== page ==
While it's good to see the public support, it would be a huge mistake. Their budget is just a tiny part of the overall budget, but they have the ability to waste it on a scale no private company could tolerate. A much better use of the money would be X prizes, which many others have pointed out. That guarantees the money only gets spent with an actual accomplishment and at a cost determined by proper business profit and cost incentives.
Poll respondents said they believe money or political barriers, not motivational or technological shortfalls, will be the biggest barrier to a future Mars mission.The public gets this exactly right, suggesting that if presented properly, private investment could get the job done.
People like to get things done...As opposed to the way government goes about it. They don't mind if it takes the time it must. They just get fed up with the wasted time. What could we really do with just one year of NASA's current undoubled ($18B) budget?
Launch system development: $ZERO. SpaceX will have the Falcon Heavy flying this year at zero cost to the taxpayers (NASA will spend $40b on the SLS.) FH will put 13 tons in mars orbit.
Although SpaceX is working on a BFR that will send more for less, again on their own dime, 13 ton is all that is required (costing less than $125m per launch to deliver 2500 kg to the surface of mars.)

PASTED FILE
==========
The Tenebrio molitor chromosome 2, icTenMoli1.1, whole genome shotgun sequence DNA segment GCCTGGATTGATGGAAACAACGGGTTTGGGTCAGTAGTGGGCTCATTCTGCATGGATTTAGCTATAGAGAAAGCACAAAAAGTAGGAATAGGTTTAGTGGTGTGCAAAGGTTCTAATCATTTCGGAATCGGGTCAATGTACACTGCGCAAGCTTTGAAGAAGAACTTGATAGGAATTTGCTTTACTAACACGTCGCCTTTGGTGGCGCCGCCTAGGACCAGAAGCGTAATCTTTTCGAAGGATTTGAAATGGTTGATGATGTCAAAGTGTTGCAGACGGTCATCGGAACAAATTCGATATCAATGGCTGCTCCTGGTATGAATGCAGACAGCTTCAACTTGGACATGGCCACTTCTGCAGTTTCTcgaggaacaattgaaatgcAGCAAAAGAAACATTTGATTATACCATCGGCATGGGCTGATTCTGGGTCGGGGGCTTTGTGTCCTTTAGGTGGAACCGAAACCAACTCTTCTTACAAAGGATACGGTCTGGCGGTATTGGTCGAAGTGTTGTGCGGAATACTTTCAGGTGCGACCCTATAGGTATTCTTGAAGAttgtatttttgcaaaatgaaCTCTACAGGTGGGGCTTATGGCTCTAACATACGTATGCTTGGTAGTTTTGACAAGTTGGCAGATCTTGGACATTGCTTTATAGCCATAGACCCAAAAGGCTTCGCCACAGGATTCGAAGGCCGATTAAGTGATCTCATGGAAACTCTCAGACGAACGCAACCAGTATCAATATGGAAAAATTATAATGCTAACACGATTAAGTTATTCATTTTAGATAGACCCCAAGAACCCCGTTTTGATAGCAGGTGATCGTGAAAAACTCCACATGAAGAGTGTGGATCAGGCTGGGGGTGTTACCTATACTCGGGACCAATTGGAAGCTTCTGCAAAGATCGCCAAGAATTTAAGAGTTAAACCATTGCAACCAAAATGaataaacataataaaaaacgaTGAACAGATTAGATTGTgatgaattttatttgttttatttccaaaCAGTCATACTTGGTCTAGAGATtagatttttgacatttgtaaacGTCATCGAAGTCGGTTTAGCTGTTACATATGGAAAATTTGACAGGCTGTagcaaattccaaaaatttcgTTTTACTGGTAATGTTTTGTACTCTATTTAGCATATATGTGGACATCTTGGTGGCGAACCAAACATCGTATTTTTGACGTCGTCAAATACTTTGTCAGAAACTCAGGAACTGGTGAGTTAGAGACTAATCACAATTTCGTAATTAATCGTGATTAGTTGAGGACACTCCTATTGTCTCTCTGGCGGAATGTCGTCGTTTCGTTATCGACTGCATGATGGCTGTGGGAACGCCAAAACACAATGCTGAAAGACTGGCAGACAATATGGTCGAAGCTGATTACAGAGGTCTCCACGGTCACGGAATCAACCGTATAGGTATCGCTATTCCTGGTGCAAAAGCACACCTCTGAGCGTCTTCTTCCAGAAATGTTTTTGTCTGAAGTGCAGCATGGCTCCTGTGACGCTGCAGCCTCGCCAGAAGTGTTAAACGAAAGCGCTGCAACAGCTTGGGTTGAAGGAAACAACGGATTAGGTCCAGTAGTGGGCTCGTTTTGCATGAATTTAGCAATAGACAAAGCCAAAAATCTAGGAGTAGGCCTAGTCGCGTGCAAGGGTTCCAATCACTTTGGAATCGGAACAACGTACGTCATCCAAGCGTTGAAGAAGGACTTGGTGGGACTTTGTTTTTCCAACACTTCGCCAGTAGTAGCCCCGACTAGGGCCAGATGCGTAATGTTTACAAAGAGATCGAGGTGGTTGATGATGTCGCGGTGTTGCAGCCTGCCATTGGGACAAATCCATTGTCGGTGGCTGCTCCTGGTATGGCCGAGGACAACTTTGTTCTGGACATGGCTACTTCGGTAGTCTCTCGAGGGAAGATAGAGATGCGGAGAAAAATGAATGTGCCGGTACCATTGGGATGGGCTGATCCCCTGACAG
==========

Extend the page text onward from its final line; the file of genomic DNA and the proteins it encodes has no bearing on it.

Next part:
125m into 18b is 144 launches.
ONE HUNDRED FORTY FOUR!!!
Any morons out there think we could NOT put a settlement on mars with that?
One FH every 26 months fully supplies 3 mars colonists. The interest on $18b would fully supply a small colony indefinitely and that's if they can't grow any food on mars. In all the solar system, mars is the second best farming location there is, after earth!
Did you do the math? Assume a billion per year interest on $18b... that's 16 FH launches fully supporting 4 dozen colonists forever.
4 dozen just happens to be how many you need for a full industrial ecology capable of producing anything the earth can design (not as fast at first, but potentially just as diverse.) This is the bootstrap for humanities second great industrial world. This is much more exciting than any exoplanet discovery which is many orders of magnitude more difficult to exploit.